Released: Aug 20, 2013
Genre: Alternative Rock, Post-Grunge, Indie Rock
Label: Up/Down Records
Number Of Tracks: 13
The seventh full length release by Blue October, Sway deals with Justin Furstenfeld learning to move on after his divorce and learning to live his life once again.
UG Team, on august 26, 2013 2 of 2 people found this review helpful
Sound: Blue October formed in 1995, as they were currently a band called Harvest until Jeremy stepped behind the drum set while they practicing. A few short weeks later they had changed their name to Blue October and were playing local shows under that name with both Furstenfeld brothers in tow. The Furstenfeld brothers' parents formed a management company named RoDan Management in order to manage the band and help them get their career started. Since then it has been a crazy ride; being signed by record labels, being dropped, being re-signed, charting songs and selling platinum records but always missing that #1 spot just barely. They've finally landed on their own independent label, Up/Down Records. The band's overall sound has changed and evolved throughout their career, but they've remained essentially the same band that started almost 20 years ago practicing at their bass player's house. They have had some lineup changes, but have maintained the Furstenfeld brothers throughout, as well as Ryan Delahoussaye (predominantly keyboard, but also violin and mandolin), Matt Noveskey (bass guitar) since 1999 with just a small break in the early 2000's, and C.B. Hudson (guitar) since 2001 except for a recent break, but he has returned to tour with this new album.
The album is definitely broken up into two parts: the first half, which is lighter and very melancholy albeit with an undertone of optimism, while the second half of the album is heavier (though never getting near the heaviness of some of their earlier material) and more about angst than melancholy. Overall, the album almost paints a picture of Justin Furstenfeld's emotional recovery from his divorce, while his previous album, "Any Man in America," was essentially his emotional journal of his divorce. This is the seventh full length album released by Blue October and contains 13 tracks with a total runtime somewhere around 56 minutes. The first single from the album was "Bleed Out" and was released in mid-June. The track "Angels in Everything" was released as their 2nd single for international markets. The first track on the album, "Breathe, It's Over," is an almost ethereal track with a lot of vocal processing, minimal percussion, an acoustic guitar and lasting less than 2 minutes. I feel like they could have fleshed that out to a full song and it would have possibly been my favorite song on the album. The second song on the album, "Sway," is pretty much an autobiographical love song and has a strong U2 vibe to it, musically. The track "Bleed Out," which was the lead single from the album, is possibly one of the best written songs on the album, musically and lyrically, but it just doesn't grab me. The track "Debris" is about where the album really started getting my attention as it has a stronger groove than the previous tracks, though it is still a lighter track at a fairly low tempo. The track "Hard Candy" is a mid tempo track with a simple percussion track and a fairly straightforward guitar part, but somehow infectious. "Light You Up" is absolutely my favorite track on the album as it has a really interesting vibe to it as well as some actual rapped lyrics I can absolutely see this track getting some serious air play on local rock stations. The album ends with the tracks "Not Broken Anymore" and "To Be," which kind of close out like the album started, dealing with Justin's divorce and learning to move on with his life. // 7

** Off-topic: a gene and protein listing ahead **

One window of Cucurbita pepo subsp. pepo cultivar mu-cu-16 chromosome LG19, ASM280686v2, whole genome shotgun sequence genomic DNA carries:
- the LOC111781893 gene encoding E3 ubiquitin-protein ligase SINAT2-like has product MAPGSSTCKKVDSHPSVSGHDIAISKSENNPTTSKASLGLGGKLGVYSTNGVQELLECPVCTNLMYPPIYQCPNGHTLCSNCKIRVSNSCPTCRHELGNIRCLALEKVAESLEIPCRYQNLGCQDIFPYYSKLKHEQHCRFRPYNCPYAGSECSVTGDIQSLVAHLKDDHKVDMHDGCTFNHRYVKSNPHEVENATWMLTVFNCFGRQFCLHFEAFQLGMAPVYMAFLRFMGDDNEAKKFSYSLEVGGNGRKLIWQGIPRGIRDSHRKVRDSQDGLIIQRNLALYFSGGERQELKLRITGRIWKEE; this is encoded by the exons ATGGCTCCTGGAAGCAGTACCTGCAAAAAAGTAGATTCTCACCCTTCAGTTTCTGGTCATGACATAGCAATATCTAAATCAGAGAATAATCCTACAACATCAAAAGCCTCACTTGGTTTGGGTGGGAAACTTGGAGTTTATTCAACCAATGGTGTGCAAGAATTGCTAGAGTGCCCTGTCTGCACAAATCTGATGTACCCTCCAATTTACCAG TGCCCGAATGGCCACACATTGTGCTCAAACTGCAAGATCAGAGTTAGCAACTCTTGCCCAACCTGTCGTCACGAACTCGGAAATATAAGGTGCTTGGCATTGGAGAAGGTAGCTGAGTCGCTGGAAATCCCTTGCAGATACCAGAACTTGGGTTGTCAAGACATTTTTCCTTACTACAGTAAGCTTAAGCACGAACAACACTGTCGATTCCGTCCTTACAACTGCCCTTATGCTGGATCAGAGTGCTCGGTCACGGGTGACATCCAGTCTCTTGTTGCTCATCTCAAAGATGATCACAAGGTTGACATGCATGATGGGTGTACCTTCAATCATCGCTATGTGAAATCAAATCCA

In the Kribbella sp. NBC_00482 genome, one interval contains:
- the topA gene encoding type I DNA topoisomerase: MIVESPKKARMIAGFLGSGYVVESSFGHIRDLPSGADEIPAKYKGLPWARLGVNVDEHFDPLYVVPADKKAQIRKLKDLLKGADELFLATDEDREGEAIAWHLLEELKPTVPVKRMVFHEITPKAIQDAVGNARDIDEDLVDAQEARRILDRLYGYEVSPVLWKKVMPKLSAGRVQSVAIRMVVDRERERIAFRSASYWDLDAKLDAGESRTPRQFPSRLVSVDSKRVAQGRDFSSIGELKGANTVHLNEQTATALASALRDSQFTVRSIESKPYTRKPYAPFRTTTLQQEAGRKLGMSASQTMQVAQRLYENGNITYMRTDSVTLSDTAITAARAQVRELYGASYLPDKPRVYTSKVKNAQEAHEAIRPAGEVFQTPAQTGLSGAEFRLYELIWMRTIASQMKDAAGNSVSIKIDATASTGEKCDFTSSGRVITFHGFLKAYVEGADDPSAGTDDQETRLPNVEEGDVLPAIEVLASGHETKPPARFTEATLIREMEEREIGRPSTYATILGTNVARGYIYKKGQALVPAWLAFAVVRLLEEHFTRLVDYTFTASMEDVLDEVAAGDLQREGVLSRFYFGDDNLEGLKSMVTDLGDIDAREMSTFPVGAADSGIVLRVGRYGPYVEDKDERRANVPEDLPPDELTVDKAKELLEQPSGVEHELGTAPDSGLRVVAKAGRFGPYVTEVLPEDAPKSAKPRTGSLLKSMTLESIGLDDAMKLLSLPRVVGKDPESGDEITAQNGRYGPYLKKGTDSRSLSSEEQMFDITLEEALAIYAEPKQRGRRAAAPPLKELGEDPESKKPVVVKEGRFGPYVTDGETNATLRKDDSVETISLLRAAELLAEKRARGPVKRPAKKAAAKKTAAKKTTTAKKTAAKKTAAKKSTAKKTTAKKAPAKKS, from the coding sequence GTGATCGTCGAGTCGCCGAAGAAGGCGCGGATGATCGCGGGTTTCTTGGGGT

Lyrics: Justin Furstenfeld's vocals on the album were actually much more enjoyable than other recent releases, while he still has his signature huskiness in his voice, there seems to be some added power behind it, even on the softer songs. While there are minimal rapped lyrics on the album, I like what little of them there are. Justin's lyrics are usually pretty straightforward autobiographical stuff, focusing on his life events and his emotional reaction to them. As a good example, here are some of the lyrics from the title track, "Sway": "We sway/ Grabbed her by the hips and hand/ Then off we went/ Across the sanded floor/ She said that's not sand, it's salt/ It will get worn like we did before/ I only wanna dance with you/ Every time I try/ We only get an hour or so/ It's time to get personal/ We've got these times of our lives/ Lets take this time to let it show/ these are ours/ These are ours/ We sway/ The moon shines down/ And everybody's safe/ Christmas lights all day/ And rightly so/ We feel high as f--k/ And everything is good/ Good to go/ I watch the snow fall down/ Feels great to be honest/ Forget about the trouble/ Forget about the drama/ Cause I ain't Casanova/ Baby I can dance for days/ This time with you/ Is just amazing in so many ways." // 7
Overall Impression: I've become a disenchanted reluctant fan of Blue October over the years, as I've enjoyed their angst-y music over their melancholy music and the balance has definitely been shifting over the years. With "Sway" they do seem to have a better balance than they've had previously. There are a few of the songs that I think are absolutely worthwhile, such as "Light You Up." I also enjoyed "Debris," "Things We Don't Know About," "Hard Candy," "Put It In," and "Things We Do at Night." There weren't any songs that were dreadful or anything, and it is more a matter of taste than quality. If anyone likes their lighter music more, they will probably like every song except the ones I listed. Honestly, I'm rooting for Blue October again, as this album did a little to win me back over to their side. I look forward to hearing more from them.